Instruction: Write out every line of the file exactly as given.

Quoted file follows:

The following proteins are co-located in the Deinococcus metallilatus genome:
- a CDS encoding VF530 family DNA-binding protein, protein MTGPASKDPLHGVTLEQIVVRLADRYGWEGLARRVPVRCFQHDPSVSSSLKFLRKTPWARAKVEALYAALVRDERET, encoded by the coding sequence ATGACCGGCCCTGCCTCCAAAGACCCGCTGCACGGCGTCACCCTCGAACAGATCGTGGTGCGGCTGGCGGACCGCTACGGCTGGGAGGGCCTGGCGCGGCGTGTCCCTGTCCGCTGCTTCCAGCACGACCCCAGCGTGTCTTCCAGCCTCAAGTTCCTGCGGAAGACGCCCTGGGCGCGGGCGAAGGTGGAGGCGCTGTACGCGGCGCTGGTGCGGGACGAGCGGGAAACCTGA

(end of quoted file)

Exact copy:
The following proteins are co-located in the Deinococcus metallilatus genome:
- a CDS encoding VF530 family DNA-binding protein, protein MTGPASKDPLHGVTLEQIVVRLADRYGWEGLARRVPVRCFQHDPSVSSSLKFLRKTPWARAKVEALYAALVRDERET, encoded by the coding sequence ATGACCGGCCCTGCCTCCAAAGACCCGCTGCACGGCGTCACCCTCGAACAGATCGTGGTGCGGCTGGCGGACCGCTACGGCTGGGAGGGCCTGGCGCGGCGTGTCCCTGTCCGCTGCTTCCAGCACGACCCCAGCGTGTCTTCCAGCCTCAAGTTCCTGCGGAAGACGCCCTGGGCGCGGGCGAAGGTGGAGGCGCTGTACGCGGCGCTGGTGCGGGACGAGCGGGAAACCTGA